Director Sean Baker is best known for 2015’s Tangerine, famously shot entirely on an iPhone. His follow-up, The Florida Project is shot instead on 35mm film, delivering a big-screen experience. However, in common with his breakthrough film, Baker again focuses on people on the fringes of society in modern-day America.

Halley (Bria Vinaite) lives in a budget motel in Orlando, on the fringes of Disney World. She survives on welfare and any money she can make scamming rich locals and tourists. Her six year old daughter, Moonee (Brooklynn Prince) is left to run wild in the motel’s grounds and the neighbouring properties for most of the day with her friends Jancey (Valeria Cotto) and Scooty (Christopher Rivera). The movie documents one summer of their lives juxtaposing the kids playing with Halley’s struggles to provide for her child. Vinaite is a fearsome presence, and her depiction of Halley feels all too real. Her performance also highlights the problem I had with the film.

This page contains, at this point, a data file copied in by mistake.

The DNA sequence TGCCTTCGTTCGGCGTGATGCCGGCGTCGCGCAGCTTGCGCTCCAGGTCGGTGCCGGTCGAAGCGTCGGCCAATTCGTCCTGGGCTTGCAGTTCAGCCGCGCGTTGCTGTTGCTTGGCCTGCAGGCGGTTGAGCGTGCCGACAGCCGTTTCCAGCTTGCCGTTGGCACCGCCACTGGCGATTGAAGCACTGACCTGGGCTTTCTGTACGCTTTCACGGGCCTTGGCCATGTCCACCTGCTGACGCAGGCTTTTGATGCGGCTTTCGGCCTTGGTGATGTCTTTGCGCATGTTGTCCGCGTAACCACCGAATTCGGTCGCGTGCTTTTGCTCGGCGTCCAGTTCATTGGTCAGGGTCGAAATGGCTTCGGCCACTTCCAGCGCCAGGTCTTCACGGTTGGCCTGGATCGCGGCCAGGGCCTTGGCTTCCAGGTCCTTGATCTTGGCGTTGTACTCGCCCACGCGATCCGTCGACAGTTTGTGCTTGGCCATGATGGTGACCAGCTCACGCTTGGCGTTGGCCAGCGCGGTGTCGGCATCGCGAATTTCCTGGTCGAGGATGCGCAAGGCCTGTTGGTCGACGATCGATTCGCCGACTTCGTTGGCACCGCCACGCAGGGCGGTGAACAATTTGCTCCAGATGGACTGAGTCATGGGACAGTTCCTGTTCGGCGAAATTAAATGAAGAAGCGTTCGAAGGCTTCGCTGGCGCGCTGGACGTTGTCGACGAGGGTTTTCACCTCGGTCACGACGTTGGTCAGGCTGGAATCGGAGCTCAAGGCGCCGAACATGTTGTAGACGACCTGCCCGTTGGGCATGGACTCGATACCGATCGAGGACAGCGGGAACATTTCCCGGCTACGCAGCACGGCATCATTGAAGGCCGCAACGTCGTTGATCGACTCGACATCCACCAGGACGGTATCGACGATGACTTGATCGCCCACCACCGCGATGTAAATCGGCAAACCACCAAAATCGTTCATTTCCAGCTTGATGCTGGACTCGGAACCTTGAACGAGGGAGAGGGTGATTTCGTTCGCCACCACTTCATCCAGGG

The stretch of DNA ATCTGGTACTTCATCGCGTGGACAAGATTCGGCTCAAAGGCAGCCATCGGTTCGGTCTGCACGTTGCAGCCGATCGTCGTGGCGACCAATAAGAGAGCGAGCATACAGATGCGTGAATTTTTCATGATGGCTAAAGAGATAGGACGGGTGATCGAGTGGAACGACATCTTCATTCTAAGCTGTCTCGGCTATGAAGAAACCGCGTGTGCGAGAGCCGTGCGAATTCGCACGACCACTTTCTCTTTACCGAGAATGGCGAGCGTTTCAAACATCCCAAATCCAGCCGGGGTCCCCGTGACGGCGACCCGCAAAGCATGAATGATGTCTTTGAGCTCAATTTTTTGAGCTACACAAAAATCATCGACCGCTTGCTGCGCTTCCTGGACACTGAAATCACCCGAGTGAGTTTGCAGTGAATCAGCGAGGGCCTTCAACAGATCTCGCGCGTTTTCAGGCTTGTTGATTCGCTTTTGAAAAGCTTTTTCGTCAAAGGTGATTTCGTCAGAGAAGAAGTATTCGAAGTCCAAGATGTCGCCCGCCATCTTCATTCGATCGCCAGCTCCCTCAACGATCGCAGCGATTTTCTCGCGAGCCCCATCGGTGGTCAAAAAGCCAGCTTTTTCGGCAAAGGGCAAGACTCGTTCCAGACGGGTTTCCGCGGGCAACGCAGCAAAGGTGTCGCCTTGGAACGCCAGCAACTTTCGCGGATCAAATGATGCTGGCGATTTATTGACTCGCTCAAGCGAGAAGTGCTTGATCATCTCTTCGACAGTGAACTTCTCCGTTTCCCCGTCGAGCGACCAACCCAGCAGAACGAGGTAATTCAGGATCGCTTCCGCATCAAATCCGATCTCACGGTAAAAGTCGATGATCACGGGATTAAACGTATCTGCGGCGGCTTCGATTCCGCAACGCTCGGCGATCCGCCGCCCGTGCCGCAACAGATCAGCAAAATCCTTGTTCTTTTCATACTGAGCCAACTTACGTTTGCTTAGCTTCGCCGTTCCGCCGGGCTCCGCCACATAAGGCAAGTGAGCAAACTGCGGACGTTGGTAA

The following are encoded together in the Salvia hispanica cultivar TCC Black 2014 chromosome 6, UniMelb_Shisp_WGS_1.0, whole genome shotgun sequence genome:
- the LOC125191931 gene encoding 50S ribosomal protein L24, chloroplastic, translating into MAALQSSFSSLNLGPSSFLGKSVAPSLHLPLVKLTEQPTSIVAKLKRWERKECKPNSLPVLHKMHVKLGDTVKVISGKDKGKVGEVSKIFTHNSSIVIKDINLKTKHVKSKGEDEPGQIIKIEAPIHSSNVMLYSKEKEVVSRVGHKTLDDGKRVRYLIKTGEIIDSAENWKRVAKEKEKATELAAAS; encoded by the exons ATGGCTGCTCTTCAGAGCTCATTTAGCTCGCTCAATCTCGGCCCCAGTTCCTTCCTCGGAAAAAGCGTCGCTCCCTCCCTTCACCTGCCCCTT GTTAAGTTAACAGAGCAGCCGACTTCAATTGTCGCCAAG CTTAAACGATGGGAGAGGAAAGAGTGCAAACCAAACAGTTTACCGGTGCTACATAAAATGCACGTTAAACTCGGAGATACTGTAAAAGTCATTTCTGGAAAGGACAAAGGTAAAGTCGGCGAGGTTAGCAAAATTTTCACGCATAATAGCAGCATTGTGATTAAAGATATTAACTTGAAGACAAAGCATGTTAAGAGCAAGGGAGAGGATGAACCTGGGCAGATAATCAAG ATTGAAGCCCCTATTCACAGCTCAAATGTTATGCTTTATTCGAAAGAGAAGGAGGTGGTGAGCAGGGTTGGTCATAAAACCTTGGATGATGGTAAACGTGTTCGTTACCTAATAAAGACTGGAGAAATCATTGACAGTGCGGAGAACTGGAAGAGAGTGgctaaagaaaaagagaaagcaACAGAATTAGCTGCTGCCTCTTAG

Halley has admittedly not been dealt a fair hand in life but she is an almost entirely unlikable person, a terrible mother and prone to bouts of violence. It feels an unfair criticism in some ways as the character is scarily authentic but Baker could take a leaf out of Ken Loach’s book. The veteran British director always manages to show the dignity of his protagonists, however awful their lives are. Unsurprisingly, Moonee is a complete brat and that lessens the impact of the final few scenes of the film.

Instead, the beating heart of the film is provided by Bobby, the diligent but compassionate hotel manager. It may be Willem Dafoe’s best ever performance. The kids are fine, and it may seem churlish to criticise someone so young, I found that Prince – who has gained a lot of praise – less naturalistic than the others. The biggest surprise in the acting stakes was that the normally terrible Caleb Landry Jones is okay in a couple of scenes as Bobby’s son.

The movie is lovely to look at throughout with a nice guerrilla filmed ending – again using an iPhone – shot in Disney World. Ultimately, I feel a bit conflicted about this film but the sheer quality of the film making and some of the performances overcome most of my reservations about the characters.

Rating: 7.5 out of 10